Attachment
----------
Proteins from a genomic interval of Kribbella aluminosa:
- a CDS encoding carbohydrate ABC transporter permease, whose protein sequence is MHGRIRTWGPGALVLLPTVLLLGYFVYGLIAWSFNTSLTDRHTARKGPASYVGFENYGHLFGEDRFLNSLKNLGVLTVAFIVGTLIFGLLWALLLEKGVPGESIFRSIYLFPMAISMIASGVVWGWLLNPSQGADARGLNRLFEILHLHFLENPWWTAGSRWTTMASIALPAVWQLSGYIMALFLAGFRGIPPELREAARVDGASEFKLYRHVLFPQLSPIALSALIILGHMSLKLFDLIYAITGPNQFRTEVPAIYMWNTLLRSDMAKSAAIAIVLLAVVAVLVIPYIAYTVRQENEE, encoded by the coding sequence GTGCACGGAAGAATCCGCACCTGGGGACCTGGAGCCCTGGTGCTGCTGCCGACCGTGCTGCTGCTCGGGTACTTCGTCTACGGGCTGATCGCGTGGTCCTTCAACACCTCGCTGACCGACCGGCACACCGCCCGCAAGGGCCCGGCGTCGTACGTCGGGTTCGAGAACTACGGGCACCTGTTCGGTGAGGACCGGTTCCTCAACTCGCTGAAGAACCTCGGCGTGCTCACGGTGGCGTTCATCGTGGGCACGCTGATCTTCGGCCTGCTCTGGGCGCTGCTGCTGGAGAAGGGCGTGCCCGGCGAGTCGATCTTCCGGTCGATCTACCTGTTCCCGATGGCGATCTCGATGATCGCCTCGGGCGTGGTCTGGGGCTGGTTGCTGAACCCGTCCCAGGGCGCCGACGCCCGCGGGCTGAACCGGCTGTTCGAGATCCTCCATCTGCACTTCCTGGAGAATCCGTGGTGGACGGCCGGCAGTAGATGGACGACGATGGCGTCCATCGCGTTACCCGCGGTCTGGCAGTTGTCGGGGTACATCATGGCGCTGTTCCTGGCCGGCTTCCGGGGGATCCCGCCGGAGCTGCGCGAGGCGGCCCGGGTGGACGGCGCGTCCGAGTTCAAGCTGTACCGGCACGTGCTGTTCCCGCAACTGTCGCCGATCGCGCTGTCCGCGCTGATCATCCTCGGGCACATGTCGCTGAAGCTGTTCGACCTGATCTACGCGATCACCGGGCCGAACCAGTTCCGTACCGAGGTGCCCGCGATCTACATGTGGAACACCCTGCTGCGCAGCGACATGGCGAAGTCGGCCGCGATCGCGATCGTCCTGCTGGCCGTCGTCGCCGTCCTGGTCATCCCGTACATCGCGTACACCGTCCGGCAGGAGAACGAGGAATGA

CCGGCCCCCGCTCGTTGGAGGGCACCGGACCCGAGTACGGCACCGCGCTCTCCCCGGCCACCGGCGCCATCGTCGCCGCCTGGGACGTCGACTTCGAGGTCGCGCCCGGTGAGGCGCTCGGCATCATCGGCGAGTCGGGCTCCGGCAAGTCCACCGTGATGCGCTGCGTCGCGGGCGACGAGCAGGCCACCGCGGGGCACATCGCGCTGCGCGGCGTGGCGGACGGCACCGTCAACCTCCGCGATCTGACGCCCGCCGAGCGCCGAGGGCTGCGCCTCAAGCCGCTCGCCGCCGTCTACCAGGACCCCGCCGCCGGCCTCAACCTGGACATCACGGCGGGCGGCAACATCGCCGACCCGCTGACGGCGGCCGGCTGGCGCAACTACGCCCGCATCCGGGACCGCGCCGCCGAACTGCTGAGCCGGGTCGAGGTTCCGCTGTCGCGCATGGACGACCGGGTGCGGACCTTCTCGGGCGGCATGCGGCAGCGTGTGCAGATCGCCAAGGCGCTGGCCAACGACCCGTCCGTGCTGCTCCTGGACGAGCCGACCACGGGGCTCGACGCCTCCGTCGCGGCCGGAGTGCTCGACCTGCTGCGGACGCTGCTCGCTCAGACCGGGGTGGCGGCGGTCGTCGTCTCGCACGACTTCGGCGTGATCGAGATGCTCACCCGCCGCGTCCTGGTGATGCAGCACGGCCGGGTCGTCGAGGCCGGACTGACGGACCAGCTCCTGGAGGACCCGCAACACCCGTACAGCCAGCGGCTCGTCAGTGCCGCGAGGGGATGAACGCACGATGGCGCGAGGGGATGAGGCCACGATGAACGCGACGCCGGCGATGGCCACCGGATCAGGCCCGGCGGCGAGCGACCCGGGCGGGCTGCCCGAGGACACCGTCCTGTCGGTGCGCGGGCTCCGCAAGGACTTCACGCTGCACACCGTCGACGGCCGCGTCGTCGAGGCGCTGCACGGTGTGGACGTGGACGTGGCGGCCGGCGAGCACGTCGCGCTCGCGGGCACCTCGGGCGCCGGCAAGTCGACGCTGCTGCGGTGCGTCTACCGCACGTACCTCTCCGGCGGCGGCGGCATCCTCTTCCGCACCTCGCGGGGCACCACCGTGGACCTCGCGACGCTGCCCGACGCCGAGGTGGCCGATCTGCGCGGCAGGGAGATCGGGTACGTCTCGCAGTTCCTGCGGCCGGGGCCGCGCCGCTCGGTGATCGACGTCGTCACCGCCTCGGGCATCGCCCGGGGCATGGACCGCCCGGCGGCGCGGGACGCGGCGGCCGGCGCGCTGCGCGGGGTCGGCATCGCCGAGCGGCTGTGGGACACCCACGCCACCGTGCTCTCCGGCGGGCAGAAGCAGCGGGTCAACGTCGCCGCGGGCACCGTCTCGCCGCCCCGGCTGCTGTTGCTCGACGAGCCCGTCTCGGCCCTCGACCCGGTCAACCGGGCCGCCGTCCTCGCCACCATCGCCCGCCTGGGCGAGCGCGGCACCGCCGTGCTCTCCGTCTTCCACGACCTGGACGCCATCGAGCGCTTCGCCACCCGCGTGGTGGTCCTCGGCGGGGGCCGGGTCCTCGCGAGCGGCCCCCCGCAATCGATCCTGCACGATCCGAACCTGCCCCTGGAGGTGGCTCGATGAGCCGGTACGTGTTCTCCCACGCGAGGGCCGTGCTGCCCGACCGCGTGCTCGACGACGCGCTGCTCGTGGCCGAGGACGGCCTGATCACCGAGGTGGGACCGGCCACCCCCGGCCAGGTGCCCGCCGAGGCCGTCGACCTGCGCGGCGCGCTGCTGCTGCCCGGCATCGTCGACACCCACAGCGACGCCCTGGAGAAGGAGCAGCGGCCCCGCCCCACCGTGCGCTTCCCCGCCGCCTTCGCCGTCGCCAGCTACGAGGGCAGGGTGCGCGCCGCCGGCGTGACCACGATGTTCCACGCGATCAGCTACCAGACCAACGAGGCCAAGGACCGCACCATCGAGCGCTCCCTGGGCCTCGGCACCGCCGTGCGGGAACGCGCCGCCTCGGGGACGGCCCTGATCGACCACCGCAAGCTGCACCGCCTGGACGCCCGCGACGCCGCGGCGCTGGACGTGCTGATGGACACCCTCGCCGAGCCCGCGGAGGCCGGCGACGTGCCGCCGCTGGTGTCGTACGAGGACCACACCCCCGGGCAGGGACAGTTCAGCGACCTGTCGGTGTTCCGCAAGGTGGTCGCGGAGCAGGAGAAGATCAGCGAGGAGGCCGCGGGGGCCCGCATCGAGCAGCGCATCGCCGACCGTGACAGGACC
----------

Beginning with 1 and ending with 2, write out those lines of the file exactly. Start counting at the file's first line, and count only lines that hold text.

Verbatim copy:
Proteins from a genomic interval of Kribbella aluminosa:
- a CDS encoding carbohydrate ABC transporter permease, whose protein sequence is MHGRIRTWGPGALVLLPTVLLLGYFVYGLIAWSFNTSLTDRHTARKGPASYVGFENYGHLFGEDRFLNSLKNLGVLTVAFIVGTLIFGLLWALLLEKGVPGESIFRSIYLFPMAISMIASGVVWGWLLNPSQGADARGLNRLFEILHLHFLENPWWTAGSRWTTMASIALPAVWQLSGYIMALFLAGFRGIPPELREAARVDGASEFKLYRHVLFPQLSPIALSALIILGHMSLKLFDLIYAITGPNQFRTEVPAIYMWNTLLRSDMAKSAAIAIVLLAVVAVLVIPYIAYTVRQENEE, encoded by the coding sequence GTGCACGGAAGAATCCGCACCTGGGGACCTGGAGCCCTGGTGCTGCTGCCGACCGTGCTGCTGCTCGGGTACTTCGTCTACGGGCTGATCGCGTGGTCCTTCAACACCTCGCTGACCGACCGGCACACCGCCCGCAAGGGCCCGGCGTCGTACGTCGGGTTCGAGAACTACGGGCACCTGTTCGGTGAGGACCGGTTCCTCAACTCGCTGAAGAACCTCGGCGTGCTCACGGTGGCGTTCATCGTGGGCACGCTGATCTTCGGCCTGCTCTGGGCGCTGCTGCTGGAGAAGGGCGTGCCCGGCGAGTCGATCTTCCGGTCGATCTACCTGTTCCCGATGGCGATCTCGATGATCGCCTCGGGCGTGGTCTGGGGCTGGTTGCTGAACCCGTCCCAGGGCGCCGACGCCCGCGGGCTGAACCGGCTGTTCGAGATCCTCCATCTGCACTTCCTGGAGAATCCGTGGTGGACGGCCGGCAGTAGATGGACGACGATGGCGTCCATCGCGTTACCCGCGGTCTGGCAGTTGTCGGGGTACATCATGGCGCTGTTCCTGGCCGGCTTCCGGGGGATCCCGCCGGAGCTGCGCGAGGCGGCCCGGGTGGACGGCGCGTCCGAGTTCAAGCTGTACCGGCACGTGCTGTTCCCGCAACTGTCGCCGATCGCGCTGTCCGCGCTGATCATCCTCGGGCACATGTCGCTGAAGCTGTTCGACCTGATCTACGCGATCACCGGGCCGAACCAGTTCCGTACCGAGGTGCCCGCGATCTACATGTGGAACACCCTGCTGCGCAGCGACATGGCGAAGTCGGCCGCGATCGCGATCGTCCTGCTGGCCGTCGTCGCCGTCCTGGTCATCCCGTACATCGCGTACACCGTCCGGCAGGAGAACGAGGAATGA